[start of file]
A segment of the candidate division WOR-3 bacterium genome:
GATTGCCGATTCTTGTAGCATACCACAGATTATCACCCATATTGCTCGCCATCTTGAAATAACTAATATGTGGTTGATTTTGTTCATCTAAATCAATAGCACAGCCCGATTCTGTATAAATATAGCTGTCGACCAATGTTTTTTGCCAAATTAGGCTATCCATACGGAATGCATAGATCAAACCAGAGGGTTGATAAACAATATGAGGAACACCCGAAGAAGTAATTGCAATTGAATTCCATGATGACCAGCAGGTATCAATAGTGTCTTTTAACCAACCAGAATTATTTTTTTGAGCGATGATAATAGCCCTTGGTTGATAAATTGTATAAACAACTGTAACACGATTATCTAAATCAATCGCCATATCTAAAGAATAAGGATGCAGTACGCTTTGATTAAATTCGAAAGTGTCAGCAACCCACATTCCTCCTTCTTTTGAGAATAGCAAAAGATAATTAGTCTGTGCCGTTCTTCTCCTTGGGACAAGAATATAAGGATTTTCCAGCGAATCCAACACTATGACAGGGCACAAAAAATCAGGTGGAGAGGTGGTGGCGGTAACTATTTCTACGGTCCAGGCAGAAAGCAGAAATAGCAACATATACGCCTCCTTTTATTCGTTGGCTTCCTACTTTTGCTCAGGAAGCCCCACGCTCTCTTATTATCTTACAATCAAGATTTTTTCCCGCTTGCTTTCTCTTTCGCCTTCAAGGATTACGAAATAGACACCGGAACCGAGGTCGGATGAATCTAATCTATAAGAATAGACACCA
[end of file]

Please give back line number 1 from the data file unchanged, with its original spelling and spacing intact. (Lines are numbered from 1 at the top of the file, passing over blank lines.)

A segment of the candidate division WOR-3 bacterium genome: